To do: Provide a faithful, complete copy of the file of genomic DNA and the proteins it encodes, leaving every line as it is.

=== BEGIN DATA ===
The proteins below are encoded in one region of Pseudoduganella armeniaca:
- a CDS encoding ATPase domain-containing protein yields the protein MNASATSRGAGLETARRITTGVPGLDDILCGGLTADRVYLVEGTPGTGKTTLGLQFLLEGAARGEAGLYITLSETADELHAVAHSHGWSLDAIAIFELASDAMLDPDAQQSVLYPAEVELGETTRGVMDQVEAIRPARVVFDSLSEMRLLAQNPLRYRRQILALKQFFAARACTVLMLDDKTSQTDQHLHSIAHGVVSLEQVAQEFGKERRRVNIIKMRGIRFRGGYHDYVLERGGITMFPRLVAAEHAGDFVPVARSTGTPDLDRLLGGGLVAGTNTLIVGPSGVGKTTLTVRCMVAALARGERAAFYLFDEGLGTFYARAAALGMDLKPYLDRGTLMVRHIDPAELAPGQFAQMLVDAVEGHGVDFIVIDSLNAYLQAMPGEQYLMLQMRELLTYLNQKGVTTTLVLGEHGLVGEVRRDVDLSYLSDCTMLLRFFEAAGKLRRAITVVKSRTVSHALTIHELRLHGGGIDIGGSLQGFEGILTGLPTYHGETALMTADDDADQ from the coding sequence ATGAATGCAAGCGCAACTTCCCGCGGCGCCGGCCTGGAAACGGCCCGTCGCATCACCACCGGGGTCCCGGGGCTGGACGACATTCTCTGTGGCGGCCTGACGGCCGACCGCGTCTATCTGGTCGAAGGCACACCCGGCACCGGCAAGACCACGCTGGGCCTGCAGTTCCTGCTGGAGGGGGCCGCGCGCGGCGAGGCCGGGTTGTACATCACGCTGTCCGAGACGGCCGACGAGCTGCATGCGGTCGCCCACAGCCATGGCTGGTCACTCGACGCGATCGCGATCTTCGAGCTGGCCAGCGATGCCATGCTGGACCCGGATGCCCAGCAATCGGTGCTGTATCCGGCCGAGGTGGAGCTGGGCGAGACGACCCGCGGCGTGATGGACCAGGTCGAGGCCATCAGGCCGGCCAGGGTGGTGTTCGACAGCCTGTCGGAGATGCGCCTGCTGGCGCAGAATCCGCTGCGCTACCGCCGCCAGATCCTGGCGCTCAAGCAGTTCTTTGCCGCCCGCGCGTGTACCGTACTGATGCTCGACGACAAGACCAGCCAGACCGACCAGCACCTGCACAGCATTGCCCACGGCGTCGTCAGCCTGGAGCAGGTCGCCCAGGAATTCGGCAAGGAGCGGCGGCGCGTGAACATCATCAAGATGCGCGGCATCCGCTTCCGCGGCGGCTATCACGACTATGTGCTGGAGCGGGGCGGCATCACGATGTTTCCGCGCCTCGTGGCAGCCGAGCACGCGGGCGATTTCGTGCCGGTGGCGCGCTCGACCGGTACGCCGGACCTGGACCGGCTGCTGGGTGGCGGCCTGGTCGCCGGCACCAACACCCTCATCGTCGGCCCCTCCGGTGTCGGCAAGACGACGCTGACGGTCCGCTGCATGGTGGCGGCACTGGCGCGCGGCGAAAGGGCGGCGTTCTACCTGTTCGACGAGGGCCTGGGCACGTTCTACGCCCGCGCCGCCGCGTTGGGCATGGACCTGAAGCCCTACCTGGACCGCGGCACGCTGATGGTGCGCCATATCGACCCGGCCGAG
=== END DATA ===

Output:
The proteins below are encoded in one region of Pseudoduganella armeniaca:
- a CDS encoding ATPase domain-containing protein yields the protein MNASATSRGAGLETARRITTGVPGLDDILCGGLTADRVYLVEGTPGTGKTTLGLQFLLEGAARGEAGLYITLSETADELHAVAHSHGWSLDAIAIFELASDAMLDPDAQQSVLYPAEVELGETTRGVMDQVEAIRPARVVFDSLSEMRLLAQNPLRYRRQILALKQFFAARACTVLMLDDKTSQTDQHLHSIAHGVVSLEQVAQEFGKERRRVNIIKMRGIRFRGGYHDYVLERGGITMFPRLVAAEHAGDFVPVARSTGTPDLDRLLGGGLVAGTNTLIVGPSGVGKTTLTVRCMVAALARGERAAFYLFDEGLGTFYARAAALGMDLKPYLDRGTLMVRHIDPAELAPGQFAQMLVDAVEGHGVDFIVIDSLNAYLQAMPGEQYLMLQMRELLTYLNQKGVTTTLVLGEHGLVGEVRRDVDLSYLSDCTMLLRFFEAAGKLRRAITVVKSRTVSHALTIHELRLHGGGIDIGGSLQGFEGILTGLPTYHGETALMTADDDADQ from the coding sequence ATGAATGCAAGCGCAACTTCCCGCGGCGCCGGCCTGGAAACGGCCCGTCGCATCACCACCGGGGTCCCGGGGCTGGACGACATTCTCTGTGGCGGCCTGACGGCCGACCGCGTCTATCTGGTCGAAGGCACACCCGGCACCGGCAAGACCACGCTGGGCCTGCAGTTCCTGCTGGAGGGGGCCGCGCGCGGCGAGGCCGGGTTGTACATCACGCTGTCCGAGACGGCCGACGAGCTGCATGCGGTCGCCCACAGCCATGGCTGGTCACTCGACGCGATCGCGATCTTCGAGCTGGCCAGCGATGCCATGCTGGACCCGGATGCCCAGCAATCGGTGCTGTATCCGGCCGAGGTGGAGCTGGGCGAGACGACCCGCGGCGTGATGGACCAGGTCGAGGCCATCAGGCCGGCCAGGGTGGTGTTCGACAGCCTGTCGGAGATGCGCCTGCTGGCGCAGAATCCGCTGCGCTACCGCCGCCAGATCCTGGCGCTCAAGCAGTTCTTTGCCGCCCGCGCGTGTACCGTACTGATGCTCGACGACAAGACCAGCCAGACCGACCAGCACCTGCACAGCATTGCCCACGGCGTCGTCAGCCTGGAGCAGGTCGCCCAGGAATTCGGCAAGGAGCGGCGGCGCGTGAACATCATCAAGATGCGCGGCATCCGCTTCCGCGGCGGCTATCACGACTATGTGCTGGAGCGGGGCGGCATCACGATGTTTCCGCGCCTCGTGGCAGCCGAGCACGCGGGCGATTTCGTGCCGGTGGCGCGCTCGACCGGTACGCCGGACCTGGACCGGCTGCTGGGTGGCGGCCTGGTCGCCGGCACCAACACCCTCATCGTCGGCCCCTCCGGTGTCGGCAAGACGACGCTGACGGTCCGCTGCATGGTGGCGGCACTGGCGCGCGGCGAAAGGGCGGCGTTCTACCTGTTCGACGAGGGCCTGGGCACGTTCTACGCCCGCGCCGCCGCGTTGGGCATGGACCTGAAGCCCTACCTGGACCGCGGCACGCTGATGGTGCGCCATATCGACCCGGCCGAG